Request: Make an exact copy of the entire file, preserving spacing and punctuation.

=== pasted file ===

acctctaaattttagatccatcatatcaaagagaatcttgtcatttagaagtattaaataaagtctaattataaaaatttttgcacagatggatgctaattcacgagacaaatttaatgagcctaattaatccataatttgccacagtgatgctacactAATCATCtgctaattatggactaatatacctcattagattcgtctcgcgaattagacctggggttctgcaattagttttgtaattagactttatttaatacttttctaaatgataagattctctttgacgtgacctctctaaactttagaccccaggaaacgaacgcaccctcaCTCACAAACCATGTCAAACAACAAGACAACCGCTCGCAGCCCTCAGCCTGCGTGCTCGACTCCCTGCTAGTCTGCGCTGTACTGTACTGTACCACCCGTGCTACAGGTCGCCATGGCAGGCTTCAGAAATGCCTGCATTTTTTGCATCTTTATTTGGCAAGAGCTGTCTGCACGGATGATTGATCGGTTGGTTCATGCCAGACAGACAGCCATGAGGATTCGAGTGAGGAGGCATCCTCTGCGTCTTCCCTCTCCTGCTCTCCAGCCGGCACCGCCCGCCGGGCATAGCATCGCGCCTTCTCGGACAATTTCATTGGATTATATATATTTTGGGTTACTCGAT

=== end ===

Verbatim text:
acctctaaattttagatccatcatatcaaagagaatcttgtcatttagaagtattaaataaagtctaattataaaaatttttgcacagatggatgctaattcacgagacaaatttaatgagcctaattaatccataatttgccacagtgatgctacactAATCATCtgctaattatggactaatatacctcattagattcgtctcgcgaattagacctggggttctgcaattagttttgtaattagactttatttaatacttttctaaatgataagattctctttgacgtgacctctctaaactttagaccccaggaaacgaacgcaccctcaCTCACAAACCATGTCAAACAACAAGACAACCGCTCGCAGCCCTCAGCCTGCGTGCTCGACTCCCTGCTAGTCTGCGCTGTACTGTACTGTACCACCCGTGCTACAGGTCGCCATGGCAGGCTTCAGAAATGCCTGCATTTTTTGCATCTTTATTTGGCAAGAGCTGTCTGCACGGATGATTGATCGGTTGGTTCATGCCAGACAGACAGCCATGAGGATTCGAGTGAGGAGGCATCCTCTGCGTCTTCCCTCTCCTGCTCTCCAGCCGGCACCGCCCGCCGGGCATAGCATCGCGCCTTCTCGGACAATTTCATTGGATTATATATATTTTGGGTTACTCGAT